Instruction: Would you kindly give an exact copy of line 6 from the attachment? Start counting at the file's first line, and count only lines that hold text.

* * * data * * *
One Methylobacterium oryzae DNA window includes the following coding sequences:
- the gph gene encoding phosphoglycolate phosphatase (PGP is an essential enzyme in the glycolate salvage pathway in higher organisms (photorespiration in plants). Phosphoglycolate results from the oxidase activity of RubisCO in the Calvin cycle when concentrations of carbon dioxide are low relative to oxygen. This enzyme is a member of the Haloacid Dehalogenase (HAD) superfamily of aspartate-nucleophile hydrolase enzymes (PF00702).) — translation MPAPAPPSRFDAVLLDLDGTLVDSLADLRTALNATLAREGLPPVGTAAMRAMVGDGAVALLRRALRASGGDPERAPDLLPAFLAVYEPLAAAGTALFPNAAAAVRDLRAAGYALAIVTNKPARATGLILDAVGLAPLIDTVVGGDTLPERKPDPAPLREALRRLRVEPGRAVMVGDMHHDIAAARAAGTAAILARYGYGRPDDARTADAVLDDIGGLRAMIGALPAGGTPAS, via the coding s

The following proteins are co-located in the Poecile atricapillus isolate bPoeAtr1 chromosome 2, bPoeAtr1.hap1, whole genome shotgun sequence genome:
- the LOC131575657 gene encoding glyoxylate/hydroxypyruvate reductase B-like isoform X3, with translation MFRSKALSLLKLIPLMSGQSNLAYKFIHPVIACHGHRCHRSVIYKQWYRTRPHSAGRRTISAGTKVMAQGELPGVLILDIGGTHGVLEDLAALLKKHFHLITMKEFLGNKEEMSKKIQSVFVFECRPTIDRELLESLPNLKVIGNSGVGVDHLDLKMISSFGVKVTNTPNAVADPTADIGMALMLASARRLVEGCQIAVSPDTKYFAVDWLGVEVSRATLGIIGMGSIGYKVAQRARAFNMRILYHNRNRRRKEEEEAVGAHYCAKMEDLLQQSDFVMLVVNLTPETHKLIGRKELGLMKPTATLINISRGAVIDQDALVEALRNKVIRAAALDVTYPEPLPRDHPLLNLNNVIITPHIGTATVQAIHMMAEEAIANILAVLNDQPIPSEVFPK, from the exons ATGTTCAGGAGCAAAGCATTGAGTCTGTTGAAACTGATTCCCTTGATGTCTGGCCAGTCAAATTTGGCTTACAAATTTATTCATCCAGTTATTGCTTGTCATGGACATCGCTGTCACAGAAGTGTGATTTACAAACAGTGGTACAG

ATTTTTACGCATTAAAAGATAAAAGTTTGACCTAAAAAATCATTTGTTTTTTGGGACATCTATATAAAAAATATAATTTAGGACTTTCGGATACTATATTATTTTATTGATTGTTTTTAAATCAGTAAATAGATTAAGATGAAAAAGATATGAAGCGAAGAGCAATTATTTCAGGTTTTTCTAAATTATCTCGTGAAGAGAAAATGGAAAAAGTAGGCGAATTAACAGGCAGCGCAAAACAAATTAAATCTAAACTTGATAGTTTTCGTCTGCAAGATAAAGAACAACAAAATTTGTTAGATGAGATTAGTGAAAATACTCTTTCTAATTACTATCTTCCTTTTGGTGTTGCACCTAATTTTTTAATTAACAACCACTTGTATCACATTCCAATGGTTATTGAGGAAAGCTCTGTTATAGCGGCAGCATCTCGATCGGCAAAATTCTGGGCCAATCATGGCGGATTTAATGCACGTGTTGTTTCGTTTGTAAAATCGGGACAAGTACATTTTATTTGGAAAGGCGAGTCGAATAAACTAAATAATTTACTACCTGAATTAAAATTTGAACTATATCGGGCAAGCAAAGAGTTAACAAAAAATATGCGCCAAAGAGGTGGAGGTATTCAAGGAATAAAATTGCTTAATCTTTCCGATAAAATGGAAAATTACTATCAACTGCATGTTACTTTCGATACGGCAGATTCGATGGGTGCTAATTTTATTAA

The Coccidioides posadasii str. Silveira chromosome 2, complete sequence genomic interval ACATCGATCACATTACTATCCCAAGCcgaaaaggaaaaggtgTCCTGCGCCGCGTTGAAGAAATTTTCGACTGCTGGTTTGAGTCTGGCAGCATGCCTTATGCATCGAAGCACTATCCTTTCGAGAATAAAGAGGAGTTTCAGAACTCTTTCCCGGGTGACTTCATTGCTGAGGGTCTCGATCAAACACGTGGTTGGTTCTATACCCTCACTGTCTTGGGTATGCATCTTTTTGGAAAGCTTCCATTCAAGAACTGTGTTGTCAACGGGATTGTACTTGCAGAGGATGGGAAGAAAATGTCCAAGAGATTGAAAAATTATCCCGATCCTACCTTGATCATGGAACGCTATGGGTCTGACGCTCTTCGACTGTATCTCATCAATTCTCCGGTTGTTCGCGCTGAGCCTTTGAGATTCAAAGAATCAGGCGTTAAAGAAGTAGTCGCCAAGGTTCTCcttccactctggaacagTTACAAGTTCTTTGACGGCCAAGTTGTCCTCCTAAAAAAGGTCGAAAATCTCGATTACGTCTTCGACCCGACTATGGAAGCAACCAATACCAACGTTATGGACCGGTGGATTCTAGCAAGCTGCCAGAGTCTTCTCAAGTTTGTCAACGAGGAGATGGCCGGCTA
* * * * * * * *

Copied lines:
The Coccidioides posadasii str. Silveira chromosome 2, complete sequence genomic interval ACATCGATCACATTACTATCCCAAGCcgaaaaggaaaaggtgTCCTGCGCCGCGTTGAAGAAATTTTCGACTGCTGGTTTGAGTCTGGCAGCATGCCTTATGCATCGAAGCACTATCCTTTCGAGAATAAAGAGGAGTTTCAGAACTCTTTCCCGGGTGACTTCATTGCTGAGGGTCTCGATCAAACACGTGGTTGGTTCTATACCCTCACTGTCTTGGGTATGCATCTTTTTGGAAAGCTTCCATTCAAGAACTGTGTTGTCAACGGGATTGTACTTGCAGAGGATGGGAAGAAAATGTCCAAGAGATTGAAAAATTATCCCGATCCTACCTTGATCATGGAACGCTATGGGTCTGACGCTCTTCGACTGTATCTCATCAATTCTCCGGTTGTTCGCGCTGAGCCTTTGAGATTCAAAGAATCAGGCGTTAAAGAAGTAGTCGCCAAGGTTCTCcttccactctggaacagTTACAAGTTCTTTGACGGCCAAGTTGTCCTCCTAAAAAAGGTCGAAAATCTCGATTACGTCTTCGACCCGACTATGGAAGCAACCAATACCAACGTTATGGACCGGTGGATTCTAGCAAGCTGCCAGAGTCTTCTCAAGTTTGTCAACGAGGAGATGGCCGGCTA